Microsoft to replace Windows Speech Recognition with Voice Access

AH Windows 11 Voice Access

Microsoft is sunsetting Windows Speech Recognition (WSR) and replacing it with Voice Access. The change has been on the cards since last year, but the company has now indicated the timeline. Microsoft has announced that it will transition Windows 11’s speech recognition to the new Voice Access platform later this year. The new system is better than WSR, however, Windows 10 users will have to make some tough choices.

Only Microsoft Windows 11 22H2 and later versions get Voice Access

Microsoft has been steadily scaling back access to Windows Speech Recognition. However, the company’s motives weren’t clear, until this week. Microsoft has confirmed that the new Voice Access app will entirely replace the WSR app. The change will take place in Windows 11 22H2 and newer versions. The WSR app should cease to be available in September 2024, according to a new Support Document:

“Windows 11 22H2 and later, Windows Speech Recognition (WSR) will be replaced by voice access starting in September 2024.” Microsoft has made it clear that it will keep WSR operational on Windows 11 21H2. What this also means is that Windows 10 users will have to continue relying on the deprecated platform.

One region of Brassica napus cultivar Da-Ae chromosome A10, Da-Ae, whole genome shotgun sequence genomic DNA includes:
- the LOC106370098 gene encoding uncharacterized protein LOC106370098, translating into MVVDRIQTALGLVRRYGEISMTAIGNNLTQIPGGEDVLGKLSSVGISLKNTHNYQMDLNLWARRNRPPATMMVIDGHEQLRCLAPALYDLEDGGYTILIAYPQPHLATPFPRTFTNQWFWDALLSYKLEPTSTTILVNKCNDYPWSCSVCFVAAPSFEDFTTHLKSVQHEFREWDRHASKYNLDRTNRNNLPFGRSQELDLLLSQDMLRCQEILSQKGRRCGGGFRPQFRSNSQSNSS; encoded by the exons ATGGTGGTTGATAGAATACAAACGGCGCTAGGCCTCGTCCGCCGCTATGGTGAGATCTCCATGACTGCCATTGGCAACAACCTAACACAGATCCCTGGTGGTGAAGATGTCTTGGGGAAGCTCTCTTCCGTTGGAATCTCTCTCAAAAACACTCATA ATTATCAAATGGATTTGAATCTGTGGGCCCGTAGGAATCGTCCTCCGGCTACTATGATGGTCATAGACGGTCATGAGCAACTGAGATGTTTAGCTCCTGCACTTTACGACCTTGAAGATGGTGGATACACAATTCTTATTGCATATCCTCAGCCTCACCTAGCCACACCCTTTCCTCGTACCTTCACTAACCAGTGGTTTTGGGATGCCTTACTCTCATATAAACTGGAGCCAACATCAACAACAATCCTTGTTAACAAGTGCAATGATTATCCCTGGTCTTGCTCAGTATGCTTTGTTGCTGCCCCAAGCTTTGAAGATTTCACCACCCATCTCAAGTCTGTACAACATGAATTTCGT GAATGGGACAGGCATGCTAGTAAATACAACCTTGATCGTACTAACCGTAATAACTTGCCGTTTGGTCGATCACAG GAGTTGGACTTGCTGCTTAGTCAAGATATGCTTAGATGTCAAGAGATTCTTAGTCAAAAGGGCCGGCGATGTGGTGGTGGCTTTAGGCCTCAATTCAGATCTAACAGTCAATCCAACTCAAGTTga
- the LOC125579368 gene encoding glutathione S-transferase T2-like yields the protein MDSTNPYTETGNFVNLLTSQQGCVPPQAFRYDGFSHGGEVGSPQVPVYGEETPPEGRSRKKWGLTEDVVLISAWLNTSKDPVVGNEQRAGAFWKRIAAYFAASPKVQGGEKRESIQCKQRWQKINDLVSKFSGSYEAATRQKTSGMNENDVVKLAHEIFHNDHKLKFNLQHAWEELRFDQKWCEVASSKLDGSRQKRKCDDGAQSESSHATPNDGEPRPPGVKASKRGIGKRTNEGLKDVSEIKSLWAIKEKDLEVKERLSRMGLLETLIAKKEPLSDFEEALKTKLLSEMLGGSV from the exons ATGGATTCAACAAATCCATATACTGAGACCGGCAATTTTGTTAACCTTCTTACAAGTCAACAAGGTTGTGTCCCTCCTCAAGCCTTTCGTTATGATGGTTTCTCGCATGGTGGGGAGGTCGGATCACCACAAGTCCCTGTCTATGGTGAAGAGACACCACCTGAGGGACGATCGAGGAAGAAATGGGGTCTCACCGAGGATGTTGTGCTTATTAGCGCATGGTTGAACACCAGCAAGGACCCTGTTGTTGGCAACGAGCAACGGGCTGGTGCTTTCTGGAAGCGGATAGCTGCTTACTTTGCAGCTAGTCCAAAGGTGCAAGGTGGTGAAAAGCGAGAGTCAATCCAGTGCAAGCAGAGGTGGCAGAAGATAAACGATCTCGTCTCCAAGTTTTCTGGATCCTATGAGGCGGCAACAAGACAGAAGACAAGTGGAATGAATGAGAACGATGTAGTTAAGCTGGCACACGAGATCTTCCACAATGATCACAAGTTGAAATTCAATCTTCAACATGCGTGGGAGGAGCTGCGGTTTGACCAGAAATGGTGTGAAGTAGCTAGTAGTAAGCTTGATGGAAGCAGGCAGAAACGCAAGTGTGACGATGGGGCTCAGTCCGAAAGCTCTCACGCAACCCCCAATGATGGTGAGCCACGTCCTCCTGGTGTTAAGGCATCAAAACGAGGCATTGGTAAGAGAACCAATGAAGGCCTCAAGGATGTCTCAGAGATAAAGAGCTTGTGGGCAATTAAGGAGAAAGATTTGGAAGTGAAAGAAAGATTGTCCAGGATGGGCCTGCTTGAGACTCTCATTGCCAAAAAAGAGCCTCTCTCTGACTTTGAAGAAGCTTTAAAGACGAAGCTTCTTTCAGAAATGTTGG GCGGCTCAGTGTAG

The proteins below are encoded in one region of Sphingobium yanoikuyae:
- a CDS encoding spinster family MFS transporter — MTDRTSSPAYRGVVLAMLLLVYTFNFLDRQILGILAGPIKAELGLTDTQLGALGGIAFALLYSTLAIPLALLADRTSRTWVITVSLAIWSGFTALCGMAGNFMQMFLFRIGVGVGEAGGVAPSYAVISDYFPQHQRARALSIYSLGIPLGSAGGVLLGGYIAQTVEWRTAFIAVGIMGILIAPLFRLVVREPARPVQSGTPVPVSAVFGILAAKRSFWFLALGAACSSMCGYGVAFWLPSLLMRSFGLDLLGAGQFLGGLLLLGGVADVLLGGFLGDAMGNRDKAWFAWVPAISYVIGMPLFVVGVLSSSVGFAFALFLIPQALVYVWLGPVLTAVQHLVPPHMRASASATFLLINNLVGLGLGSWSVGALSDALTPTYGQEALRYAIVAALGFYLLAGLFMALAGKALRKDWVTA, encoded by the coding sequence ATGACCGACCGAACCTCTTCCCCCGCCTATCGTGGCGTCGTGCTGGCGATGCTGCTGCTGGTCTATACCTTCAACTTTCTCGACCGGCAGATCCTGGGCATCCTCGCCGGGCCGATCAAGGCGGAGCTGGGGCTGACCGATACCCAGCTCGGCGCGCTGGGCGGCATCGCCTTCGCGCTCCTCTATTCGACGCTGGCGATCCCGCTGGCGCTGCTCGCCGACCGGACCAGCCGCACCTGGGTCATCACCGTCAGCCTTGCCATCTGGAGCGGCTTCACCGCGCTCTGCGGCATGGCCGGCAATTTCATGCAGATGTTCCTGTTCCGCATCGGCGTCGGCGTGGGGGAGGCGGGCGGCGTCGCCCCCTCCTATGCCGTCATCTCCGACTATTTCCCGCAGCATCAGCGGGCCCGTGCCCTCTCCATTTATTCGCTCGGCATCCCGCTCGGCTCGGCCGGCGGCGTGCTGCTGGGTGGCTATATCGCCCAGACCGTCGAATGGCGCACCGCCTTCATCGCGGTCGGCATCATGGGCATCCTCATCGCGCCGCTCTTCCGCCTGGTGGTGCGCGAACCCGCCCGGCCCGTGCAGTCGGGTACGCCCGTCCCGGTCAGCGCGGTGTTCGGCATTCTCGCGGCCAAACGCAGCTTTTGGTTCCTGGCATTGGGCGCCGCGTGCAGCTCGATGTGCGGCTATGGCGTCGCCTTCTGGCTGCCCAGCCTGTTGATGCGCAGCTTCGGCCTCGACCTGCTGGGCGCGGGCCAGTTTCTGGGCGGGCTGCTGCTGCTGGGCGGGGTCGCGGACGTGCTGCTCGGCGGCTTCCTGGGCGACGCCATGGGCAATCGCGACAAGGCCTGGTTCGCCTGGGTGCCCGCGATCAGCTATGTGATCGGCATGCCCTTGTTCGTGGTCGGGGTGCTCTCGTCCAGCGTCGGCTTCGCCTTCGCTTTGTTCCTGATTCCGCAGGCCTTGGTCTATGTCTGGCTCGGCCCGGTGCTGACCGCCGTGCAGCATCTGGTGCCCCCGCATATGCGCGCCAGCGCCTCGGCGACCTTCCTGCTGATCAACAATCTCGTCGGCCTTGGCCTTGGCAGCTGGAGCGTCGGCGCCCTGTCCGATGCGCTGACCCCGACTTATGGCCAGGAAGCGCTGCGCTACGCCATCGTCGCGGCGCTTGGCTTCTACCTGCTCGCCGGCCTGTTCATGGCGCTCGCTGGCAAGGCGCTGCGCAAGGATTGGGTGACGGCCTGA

Incidentally, the Voice Access app is exclusive to Windows 11. Hence, Windows 10 loyalists will have to decide to upgrade to Windows 11 if they wish to use Voice Access. Windows 10 will reach its end of support on October 14, 2025. In other words, Windows 10 users do not have much time to stick to the OS before upgrading to Windows 11.

Why Is Microsoft Retiring WSR?

Microsoft has been prioritizing Voice Access over WSR for quite some time. While Voice Access and WSR appear on the same Accessibility settings page inside the Windows 11 Settings app, the latter appears under the ‘Other voice commands’ section. Microsoft has been warning WSR users that support for the platform is ending. As the company has already confirmed the deprecation of WSR, the platform won’t be getting any new features or updates.

Currently, WSR has an edge over Voice Access because it supports far more languages. However, that’s where its superiority ends. WSR has always had trouble understanding the English language and the simplest of phrases or commands. Several users reported they turned WSR off after unsuccessfully using it to compose emails.

Voice Access, on the other hand, is backed by AI, which is increasingly evolving into Artificial General Intelligence (AGI). AI has a far better understanding of how humans interact and understand each other. Additionally, Microsoft has been actively adding languages to Voice Access. Besides supporting regional dialects of English, Voice Access now supports French German, and Spanish from multiple locales.

While Microsoft will continue improving Voice Access, the company is also integrating Copilot deeper inside Windows 11. When used together, Windows 11 users would gradually be able to control or change OS settings without ever opening the Settings app.

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